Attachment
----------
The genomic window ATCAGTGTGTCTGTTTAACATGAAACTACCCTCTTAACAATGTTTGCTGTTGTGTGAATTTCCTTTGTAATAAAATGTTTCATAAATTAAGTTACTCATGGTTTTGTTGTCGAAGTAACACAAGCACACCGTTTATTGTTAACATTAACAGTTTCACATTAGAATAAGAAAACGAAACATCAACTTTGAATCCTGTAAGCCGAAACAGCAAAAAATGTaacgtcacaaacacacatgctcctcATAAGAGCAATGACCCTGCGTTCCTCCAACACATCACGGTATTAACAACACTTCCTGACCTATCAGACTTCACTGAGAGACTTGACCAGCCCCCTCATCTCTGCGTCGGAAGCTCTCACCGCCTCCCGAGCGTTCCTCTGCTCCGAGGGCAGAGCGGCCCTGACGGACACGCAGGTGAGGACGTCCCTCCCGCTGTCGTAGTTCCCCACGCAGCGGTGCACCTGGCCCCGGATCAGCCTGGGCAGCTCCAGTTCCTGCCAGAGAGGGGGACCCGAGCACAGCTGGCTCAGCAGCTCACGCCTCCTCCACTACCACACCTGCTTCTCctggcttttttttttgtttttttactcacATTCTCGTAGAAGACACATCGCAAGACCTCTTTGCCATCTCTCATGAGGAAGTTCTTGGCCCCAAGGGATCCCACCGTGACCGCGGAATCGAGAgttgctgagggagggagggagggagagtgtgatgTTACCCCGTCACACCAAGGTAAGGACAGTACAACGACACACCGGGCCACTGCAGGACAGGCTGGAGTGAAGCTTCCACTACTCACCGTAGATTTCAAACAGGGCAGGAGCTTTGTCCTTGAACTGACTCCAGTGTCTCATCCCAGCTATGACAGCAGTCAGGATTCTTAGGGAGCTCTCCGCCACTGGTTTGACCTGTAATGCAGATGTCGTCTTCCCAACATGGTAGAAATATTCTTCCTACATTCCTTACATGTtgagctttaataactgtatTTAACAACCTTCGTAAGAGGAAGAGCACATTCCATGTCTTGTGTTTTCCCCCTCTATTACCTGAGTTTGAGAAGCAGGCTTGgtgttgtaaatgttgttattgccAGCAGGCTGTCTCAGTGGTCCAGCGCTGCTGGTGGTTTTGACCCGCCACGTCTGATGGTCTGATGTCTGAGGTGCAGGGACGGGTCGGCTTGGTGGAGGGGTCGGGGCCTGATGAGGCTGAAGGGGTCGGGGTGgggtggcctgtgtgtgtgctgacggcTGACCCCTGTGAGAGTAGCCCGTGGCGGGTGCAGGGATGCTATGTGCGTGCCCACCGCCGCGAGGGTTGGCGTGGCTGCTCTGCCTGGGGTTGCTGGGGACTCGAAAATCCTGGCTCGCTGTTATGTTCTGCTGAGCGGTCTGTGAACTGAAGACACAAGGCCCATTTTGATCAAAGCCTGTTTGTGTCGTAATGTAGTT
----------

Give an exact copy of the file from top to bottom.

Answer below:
The genomic window ATCAGTGTGTCTGTTTAACATGAAACTACCCTCTTAACAATGTTTGCTGTTGTGTGAATTTCCTTTGTAATAAAATGTTTCATAAATTAAGTTACTCATGGTTTTGTTGTCGAAGTAACACAAGCACACCGTTTATTGTTAACATTAACAGTTTCACATTAGAATAAGAAAACGAAACATCAACTTTGAATCCTGTAAGCCGAAACAGCAAAAAATGTaacgtcacaaacacacatgctcctcATAAGAGCAATGACCCTGCGTTCCTCCAACACATCACGGTATTAACAACACTTCCTGACCTATCAGACTTCACTGAGAGACTTGACCAGCCCCCTCATCTCTGCGTCGGAAGCTCTCACCGCCTCCCGAGCGTTCCTCTGCTCCGAGGGCAGAGCGGCCCTGACGGACACGCAGGTGAGGACGTCCCTCCCGCTGTCGTAGTTCCCCACGCAGCGGTGCACCTGGCCCCGGATCAGCCTGGGCAGCTCCAGTTCCTGCCAGAGAGGGGGACCCGAGCACAGCTGGCTCAGCAGCTCACGCCTCCTCCACTACCACACCTGCTTCTCctggcttttttttttgtttttttactcacATTCTCGTAGAAGACACATCGCAAGACCTCTTTGCCATCTCTCATGAGGAAGTTCTTGGCCCCAAGGGATCCCACCGTGACCGCGGAATCGAGAgttgctgagggagggagggagggagagtgtgatgTTACCCCGTCACACCAAGGTAAGGACAGTACAACGACACACCGGGCCACTGCAGGACAGGCTGGAGTGAAGCTTCCACTACTCACCGTAGATTTCAAACAGGGCAGGAGCTTTGTCCTTGAACTGACTCCAGTGTCTCATCCCAGCTATGACAGCAGTCAGGATTCTTAGGGAGCTCTCCGCCACTGGTTTGACCTGTAATGCAGATGTCGTCTTCCCAACATGGTAGAAATATTCTTCCTACATTCCTTACATGTtgagctttaataactgtatTTAACAACCTTCGTAAGAGGAAGAGCACATTCCATGTCTTGTGTTTTCCCCCTCTATTACCTGAGTTTGAGAAGCAGGCTTGgtgttgtaaatgttgttattgccAGCAGGCTGTCTCAGTGGTCCAGCGCTGCTGGTGGTTTTGACCCGCCACGTCTGATGGTCTGATGTCTGAGGTGCAGGGACGGGTCGGCTTGGTGGAGGGGTCGGGGCCTGATGAGGCTGAAGGGGTCGGGGTGgggtggcctgtgtgtgtgctgacggcTGACCCCTGTGAGAGTAGCCCGTGGCGGGTGCAGGGATGCTATGTGCGTGCCCACCGCCGCGAGGGTTGGCGTGGCTGCTCTGCCTGGGGTTGCTGGGGACTCGAAAATCCTGGCTCGCTGTTATGTTCTGCTGAGCGGTCTGTGAACTGAAGACACAAGGCCCATTTTGATCAAAGCCTGTTTGTGTCGTAATGTAGTT